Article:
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Seeing in the dark

BFD equips firefighters with infrared cameras

Thermal imaging cameras make infrared radiation visible, enabling responding fire companies to see through the darkness, smoke, and any surface that heat permeates.

Bravery got a boost earlier this month when the Bayonne Fire Department announced that every firefighter entering burning buildings will now be equipped with a handheld infrared camera.
The cameras make infrared radiation visible, enabling firefighters to see through darkness, smoke, and any heat permeable surface.
“We believe that we are the first municipal fire department of this size to deploy these cameras for every firefighter,” said Bayonne Fire Chief Keith Weaver. “We think it will establish the benchmark here in the state.”
The department used to having only nine cameras, enough for one member of each fire company. Now, it has 36. The cameras come in two sizes, with the higher-ranking firefighters handling the larger cameras, and rank-and-file handling the smaller ones.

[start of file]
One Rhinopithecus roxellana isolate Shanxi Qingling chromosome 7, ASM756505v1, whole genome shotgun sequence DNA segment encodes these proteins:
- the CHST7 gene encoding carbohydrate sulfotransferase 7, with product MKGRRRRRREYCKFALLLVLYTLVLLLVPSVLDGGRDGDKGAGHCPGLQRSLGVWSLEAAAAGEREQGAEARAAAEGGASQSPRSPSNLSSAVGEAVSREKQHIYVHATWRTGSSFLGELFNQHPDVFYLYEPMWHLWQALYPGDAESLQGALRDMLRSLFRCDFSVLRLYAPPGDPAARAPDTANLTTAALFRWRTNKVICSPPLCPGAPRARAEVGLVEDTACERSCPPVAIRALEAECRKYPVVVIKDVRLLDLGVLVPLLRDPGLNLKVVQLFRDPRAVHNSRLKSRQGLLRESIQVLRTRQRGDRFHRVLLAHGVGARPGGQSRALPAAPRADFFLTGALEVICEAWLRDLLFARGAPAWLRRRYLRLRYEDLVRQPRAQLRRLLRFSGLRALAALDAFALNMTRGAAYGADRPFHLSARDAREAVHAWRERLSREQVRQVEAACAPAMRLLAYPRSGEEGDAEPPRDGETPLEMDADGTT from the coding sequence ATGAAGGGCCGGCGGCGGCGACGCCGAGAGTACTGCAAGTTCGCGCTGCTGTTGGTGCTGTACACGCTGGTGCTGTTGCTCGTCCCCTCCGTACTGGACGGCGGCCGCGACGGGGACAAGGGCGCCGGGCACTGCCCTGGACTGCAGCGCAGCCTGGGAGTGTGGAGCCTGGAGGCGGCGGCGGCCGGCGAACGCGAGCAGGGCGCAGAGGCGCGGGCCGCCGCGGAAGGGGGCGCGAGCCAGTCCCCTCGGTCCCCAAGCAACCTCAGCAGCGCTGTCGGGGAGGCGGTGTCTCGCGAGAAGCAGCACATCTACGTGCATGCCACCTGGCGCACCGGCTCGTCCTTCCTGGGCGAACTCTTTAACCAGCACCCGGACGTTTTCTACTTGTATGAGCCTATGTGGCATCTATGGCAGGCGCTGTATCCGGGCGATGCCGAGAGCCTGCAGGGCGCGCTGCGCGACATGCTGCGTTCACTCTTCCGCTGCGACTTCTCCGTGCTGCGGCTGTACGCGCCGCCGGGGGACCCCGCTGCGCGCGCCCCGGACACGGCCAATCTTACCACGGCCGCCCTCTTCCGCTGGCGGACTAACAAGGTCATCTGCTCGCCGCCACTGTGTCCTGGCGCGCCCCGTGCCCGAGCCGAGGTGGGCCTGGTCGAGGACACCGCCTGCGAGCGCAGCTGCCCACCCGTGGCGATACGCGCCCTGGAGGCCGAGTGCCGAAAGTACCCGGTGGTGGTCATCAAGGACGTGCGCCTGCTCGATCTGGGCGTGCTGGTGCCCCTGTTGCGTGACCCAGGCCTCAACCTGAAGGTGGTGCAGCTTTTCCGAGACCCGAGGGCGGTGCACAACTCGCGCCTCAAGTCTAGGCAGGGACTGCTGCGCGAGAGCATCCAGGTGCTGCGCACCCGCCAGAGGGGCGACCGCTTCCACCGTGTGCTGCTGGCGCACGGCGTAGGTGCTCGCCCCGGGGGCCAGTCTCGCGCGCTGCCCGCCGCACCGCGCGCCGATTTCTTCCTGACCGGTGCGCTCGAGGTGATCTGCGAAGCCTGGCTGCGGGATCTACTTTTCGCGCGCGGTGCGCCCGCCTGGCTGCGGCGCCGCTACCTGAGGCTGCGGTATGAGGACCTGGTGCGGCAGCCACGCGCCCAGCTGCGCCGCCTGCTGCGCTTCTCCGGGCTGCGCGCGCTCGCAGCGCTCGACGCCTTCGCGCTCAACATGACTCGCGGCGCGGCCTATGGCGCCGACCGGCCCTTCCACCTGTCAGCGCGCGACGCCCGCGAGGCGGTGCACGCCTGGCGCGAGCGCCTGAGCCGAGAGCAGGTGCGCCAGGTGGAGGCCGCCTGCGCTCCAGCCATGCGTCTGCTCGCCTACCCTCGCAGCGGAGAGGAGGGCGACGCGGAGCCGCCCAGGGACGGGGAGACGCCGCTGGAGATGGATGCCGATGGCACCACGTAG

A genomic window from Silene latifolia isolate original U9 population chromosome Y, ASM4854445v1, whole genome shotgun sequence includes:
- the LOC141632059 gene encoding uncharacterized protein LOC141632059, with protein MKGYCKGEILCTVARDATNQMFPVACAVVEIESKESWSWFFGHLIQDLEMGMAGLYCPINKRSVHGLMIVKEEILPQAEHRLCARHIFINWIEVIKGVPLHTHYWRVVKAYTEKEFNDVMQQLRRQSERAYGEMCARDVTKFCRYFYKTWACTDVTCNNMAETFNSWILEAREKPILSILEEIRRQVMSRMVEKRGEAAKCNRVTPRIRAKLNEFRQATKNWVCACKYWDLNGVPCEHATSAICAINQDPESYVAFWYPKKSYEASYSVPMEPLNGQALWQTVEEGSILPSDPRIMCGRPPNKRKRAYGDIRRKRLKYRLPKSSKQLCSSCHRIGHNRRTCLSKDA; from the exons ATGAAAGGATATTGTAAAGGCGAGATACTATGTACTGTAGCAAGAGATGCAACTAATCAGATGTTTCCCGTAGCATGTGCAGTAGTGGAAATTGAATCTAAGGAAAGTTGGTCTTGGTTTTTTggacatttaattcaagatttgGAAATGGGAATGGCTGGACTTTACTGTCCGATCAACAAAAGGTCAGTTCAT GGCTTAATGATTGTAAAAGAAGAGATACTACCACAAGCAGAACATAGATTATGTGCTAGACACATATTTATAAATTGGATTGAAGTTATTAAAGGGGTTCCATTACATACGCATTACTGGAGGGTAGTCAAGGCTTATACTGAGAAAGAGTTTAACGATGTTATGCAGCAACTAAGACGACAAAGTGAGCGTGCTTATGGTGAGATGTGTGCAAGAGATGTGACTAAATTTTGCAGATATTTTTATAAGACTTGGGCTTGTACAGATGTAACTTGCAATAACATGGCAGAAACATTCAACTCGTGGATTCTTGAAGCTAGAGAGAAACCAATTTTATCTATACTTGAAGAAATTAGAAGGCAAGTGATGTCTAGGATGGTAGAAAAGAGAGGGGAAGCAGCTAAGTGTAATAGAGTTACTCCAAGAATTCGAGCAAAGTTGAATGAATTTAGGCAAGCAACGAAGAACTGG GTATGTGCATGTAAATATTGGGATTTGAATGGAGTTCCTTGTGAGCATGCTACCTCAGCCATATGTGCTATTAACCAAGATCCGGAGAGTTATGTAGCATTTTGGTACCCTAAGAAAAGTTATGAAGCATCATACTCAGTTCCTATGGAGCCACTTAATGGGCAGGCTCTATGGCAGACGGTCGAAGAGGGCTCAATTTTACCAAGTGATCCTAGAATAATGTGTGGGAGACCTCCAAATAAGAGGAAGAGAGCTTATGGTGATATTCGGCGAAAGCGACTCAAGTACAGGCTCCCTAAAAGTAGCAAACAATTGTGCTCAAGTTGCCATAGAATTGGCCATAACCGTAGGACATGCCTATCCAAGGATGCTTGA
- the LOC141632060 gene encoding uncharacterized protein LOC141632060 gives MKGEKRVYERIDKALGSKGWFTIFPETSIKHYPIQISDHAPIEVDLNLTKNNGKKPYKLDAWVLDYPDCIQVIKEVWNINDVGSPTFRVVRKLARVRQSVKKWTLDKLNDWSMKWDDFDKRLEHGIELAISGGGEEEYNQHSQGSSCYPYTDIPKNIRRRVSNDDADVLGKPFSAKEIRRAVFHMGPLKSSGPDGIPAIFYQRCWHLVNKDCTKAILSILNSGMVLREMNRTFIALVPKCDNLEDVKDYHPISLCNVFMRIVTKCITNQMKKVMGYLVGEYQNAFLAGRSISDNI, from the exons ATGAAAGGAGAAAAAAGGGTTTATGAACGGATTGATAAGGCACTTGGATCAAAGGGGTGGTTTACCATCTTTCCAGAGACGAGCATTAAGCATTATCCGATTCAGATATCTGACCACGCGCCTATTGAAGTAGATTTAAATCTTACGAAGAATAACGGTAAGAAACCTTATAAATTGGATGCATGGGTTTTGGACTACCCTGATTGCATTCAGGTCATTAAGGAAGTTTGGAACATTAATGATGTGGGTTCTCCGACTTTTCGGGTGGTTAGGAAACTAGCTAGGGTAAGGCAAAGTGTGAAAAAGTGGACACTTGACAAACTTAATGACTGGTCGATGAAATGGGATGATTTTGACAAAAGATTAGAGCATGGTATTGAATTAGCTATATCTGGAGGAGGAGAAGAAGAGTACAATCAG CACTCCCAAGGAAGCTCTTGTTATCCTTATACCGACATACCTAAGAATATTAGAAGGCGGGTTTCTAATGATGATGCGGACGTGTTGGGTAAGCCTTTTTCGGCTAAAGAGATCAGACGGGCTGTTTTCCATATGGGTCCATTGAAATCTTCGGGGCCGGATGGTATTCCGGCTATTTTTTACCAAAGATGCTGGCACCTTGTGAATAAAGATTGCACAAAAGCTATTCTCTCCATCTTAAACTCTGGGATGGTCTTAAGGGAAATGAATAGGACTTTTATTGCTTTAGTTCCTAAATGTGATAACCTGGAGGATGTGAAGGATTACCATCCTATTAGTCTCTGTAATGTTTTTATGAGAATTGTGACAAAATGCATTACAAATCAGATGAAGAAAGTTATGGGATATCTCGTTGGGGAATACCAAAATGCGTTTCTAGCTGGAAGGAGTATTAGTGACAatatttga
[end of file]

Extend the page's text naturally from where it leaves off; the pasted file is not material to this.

“Now in a house fire, every firefighter can see,” Weaver said.“You used to have two eyes and now you have six. It improves their productivity. It decreases the time they can rescue and save a trapped victim, and improves their ability to check and see any exits out of the building in case of an emergency.”
The department has been using the technology since the 1990s, when a handheld camera cost upwards of $20,000. According to the Bureau of Labor and Statistics, the Consumer Price Index for electronics declined around 100 percent since 1997. Now, infrared cameras go for between $1,000 to $3,000. The department’s new cameras cost$40,000 altogether, which would have bought only two in the 1990s.

Out of the darkness

In the past, firefighters would have to stay together when only one had the camera. “Now we can split up. Two guys go this way and two guys go that way,” said Captain Eric Lebright.“If the only camera failed, members [of a fire company] would be in jeopardy.”
The department said that older cameras will still be used by fire truck drivers or if another camera malfunctions.
Said Mayor Davis, “When we realized how affordable this was, and we had some extra funds in the budget, we had to do it. I want every firefighter to be able to go back to their families.”
“It’s a small price to pay for the safety of our firefighters and the community at large,” Weaver said. “There is no doubt that employment of these cameras will save lives.”

Rory Pasquariello can be reached at roryp@hudsonreporter.com.

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